Peter pulls a prank by calling out "Wolf!" to create havoc. When a wolf actually comes, he calls for help and nobody believes him.
|Greene, Ellin (retold). The Legend of the Christmas Rose. Illustrated by Charles Mikolaycak. Holiday, 1990.|
The Robber family brings an abbott to see their magical garden that appears every Christmas. The abbott's attendant's faithlessness causes the garden to die. The abbott looses his life saving the Christmas Rose, and his servant repents by gaining a pardon for Robber Father.
|Greene, Jaqueline Dembar. Butchers and Bakers, Rabbis and Kings. Illustrated by Marilyn Hirsh. Kar-Ben, 1984.
A new king has just conquered Tudela in Moorish Spain. The Jews in the city go on strike when he begins treating them as second-class citizens. He is forced to negotiate with them in terms of fair treatment.
|Hawkes, Kevin (retold). El zorro y el cuy. Illustrated by Kevin Hawkes. Macmillian/McGraw-Hill, 1993.|
The guinea pig outwits the farmer and the fox in order to escape being eaten. Standard episodic fairy tale. Spanish.
|Hayes, Joe. Watch out for Clever Women! Cuidado con las mujeres astutas! Illustrated by Vicki Trego Hill. Cinco Puntos Press, 1994.
Collected stories. One contains a woman who tricks robbers out of their gold. Bilingual, English and Spanish.
|Kimmel, Eric (retold). Anansi and the Moss-Covered Rock. Illustrated by Janet Stevens. Scholastic, 1988.|
Anansi uses a magic rock to trick his neighbors out of food. His neighbors catch him at it and make him repay what he has taken.
|Lathrop, Dorothy P. Animals of the Bible. Illustrated by Dorothy Lathrop. JB Lippincott, 1937.
Caldecott Medal, 1938.
Retelling of the Bible stories that contain animals. This was the first Caldecott Medal.
|McDermott, Gerald. Arrow to the Sun. Illustrated by Gerald McDermott. Viking, 1974.|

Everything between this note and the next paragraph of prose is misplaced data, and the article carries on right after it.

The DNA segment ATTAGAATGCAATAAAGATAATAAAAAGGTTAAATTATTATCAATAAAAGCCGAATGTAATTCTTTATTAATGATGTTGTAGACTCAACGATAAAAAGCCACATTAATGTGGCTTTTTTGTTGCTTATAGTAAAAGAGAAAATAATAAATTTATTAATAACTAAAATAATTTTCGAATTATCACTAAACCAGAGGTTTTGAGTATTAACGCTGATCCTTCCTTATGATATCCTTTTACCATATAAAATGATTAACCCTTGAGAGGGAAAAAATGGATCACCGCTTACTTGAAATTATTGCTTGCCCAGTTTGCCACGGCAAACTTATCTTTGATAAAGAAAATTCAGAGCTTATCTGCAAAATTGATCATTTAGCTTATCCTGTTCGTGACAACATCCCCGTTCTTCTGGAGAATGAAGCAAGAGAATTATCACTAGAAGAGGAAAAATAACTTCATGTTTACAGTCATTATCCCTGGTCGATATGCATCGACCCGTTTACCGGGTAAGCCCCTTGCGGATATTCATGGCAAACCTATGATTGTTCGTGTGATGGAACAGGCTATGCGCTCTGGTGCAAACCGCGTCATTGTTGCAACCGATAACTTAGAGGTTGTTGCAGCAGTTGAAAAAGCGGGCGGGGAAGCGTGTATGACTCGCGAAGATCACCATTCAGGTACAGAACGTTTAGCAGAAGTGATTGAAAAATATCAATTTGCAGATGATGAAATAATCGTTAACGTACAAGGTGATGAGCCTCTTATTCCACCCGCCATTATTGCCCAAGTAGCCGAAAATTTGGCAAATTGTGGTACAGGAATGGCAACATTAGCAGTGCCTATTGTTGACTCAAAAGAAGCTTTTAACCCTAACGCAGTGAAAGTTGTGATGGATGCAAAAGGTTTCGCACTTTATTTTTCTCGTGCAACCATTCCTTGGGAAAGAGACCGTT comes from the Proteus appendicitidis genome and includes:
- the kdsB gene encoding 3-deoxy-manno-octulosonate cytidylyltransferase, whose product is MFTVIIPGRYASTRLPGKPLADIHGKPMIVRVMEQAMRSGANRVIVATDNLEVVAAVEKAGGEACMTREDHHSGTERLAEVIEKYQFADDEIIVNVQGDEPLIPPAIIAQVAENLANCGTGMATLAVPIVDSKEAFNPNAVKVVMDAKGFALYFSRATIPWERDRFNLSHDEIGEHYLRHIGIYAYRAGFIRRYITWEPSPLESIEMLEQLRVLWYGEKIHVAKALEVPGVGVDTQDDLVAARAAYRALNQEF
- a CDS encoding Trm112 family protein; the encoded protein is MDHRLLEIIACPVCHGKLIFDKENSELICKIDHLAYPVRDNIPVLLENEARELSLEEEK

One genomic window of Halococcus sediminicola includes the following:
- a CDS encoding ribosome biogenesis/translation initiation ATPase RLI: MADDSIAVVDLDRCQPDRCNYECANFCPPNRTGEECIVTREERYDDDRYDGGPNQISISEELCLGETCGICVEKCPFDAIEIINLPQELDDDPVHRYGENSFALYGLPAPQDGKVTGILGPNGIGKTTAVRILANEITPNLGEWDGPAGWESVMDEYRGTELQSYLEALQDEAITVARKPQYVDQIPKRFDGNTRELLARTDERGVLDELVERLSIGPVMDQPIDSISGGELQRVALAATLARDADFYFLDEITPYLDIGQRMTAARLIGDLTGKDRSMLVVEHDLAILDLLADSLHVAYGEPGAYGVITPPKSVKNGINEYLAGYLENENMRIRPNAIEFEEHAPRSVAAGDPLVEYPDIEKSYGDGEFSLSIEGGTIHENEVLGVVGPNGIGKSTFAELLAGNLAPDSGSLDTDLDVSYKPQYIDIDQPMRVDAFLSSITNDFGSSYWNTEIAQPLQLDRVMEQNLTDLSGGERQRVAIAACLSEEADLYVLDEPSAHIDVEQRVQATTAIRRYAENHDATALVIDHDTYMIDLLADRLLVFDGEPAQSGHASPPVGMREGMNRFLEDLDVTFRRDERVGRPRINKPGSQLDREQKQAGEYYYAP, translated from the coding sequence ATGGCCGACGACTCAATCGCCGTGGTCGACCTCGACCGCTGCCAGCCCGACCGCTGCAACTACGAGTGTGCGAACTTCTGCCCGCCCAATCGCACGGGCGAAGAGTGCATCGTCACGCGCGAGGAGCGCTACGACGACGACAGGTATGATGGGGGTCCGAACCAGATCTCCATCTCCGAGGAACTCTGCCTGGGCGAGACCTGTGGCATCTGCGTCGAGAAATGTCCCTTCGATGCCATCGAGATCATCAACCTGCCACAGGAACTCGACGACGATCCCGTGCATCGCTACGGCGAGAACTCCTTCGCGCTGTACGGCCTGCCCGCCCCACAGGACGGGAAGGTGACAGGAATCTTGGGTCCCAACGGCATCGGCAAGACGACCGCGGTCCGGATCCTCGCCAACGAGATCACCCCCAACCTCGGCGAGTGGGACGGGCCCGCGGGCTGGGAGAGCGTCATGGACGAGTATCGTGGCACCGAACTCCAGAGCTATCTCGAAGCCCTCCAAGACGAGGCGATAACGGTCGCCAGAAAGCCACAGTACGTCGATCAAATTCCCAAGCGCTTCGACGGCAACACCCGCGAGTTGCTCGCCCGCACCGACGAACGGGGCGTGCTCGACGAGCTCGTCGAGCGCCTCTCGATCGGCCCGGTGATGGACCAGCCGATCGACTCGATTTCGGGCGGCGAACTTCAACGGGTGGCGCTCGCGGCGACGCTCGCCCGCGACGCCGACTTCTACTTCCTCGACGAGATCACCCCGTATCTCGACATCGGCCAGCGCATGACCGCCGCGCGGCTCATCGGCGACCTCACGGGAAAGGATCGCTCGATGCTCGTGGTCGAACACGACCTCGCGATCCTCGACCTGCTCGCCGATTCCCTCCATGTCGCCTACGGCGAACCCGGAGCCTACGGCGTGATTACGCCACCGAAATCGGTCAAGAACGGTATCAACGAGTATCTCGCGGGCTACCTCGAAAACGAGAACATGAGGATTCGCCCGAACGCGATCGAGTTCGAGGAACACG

Caldecott Medal, 1975.
The Sun sends life to a maiden. The woman's son grows up and wishes to claim his birthright. He travels to the Sun and must complete several tasks.
|Anno, Mitsumasa. Anno's Counting Book. Illustrated by M. Anno. HarperCollins, 1975.
Pictures involving the growth of a town count from 0 to 12. Plenty of things to count! Wordless.
|Blair, Margot. The Red String. Illustrated by Greg Colson. Getty Museum and Children's Library, 1996.|
The red string of creativity travels along different story and setting ideas. Wordless.
|Briggs, Raymond. The Snowman. Illustrated by R. Briggs. Random House, 1978.
A picture walk through a boy's nighttime adventures with his snowman. Wordless.
|Brown, Marcia. All Butterflies. Illustrated by M. Brown. Scribner, 1974.|
An alphabet book, presented in two-word sets and illustrated by wood cuts.
|Brown, Marcia. Listen to a Shape. Photographed by M. Brown. Franklin Watts, 1979.
Brown shows you shapes through beautiful photos of nature.
|Brown, Margaret Wise. The Runaway Bunny. Illustrated by Clement Hurd. Scholastic, 1942.|
A baby bunny threatens to run away, and his mother promises to follow him wherever he goes. A story of parental love.
|Bunting, Eve. The Wall. Illustrated by Ronald Himler. Clarion, 1990.
A boy's father takes him to see his grandfather's name on the Vietnam Memorial in Washington, D.C.
|Carle, Eric. From Head to Toe. Illustrated by E. Carle. HarperCollins, 1997.|
Animals and children move different parts of their bodies. Interactive.
|Field, Rachel. Prayer for a Child. Illustrated by Elizabeth Orton Jones. Aladdin, 1984.
Caldecott Medal, 1945.
Beautifully illustrated bedtime prayer.
|Fleischman, Paul. Weslandia Illustrated by Kevin Hawkes. Candlewick, 1999.|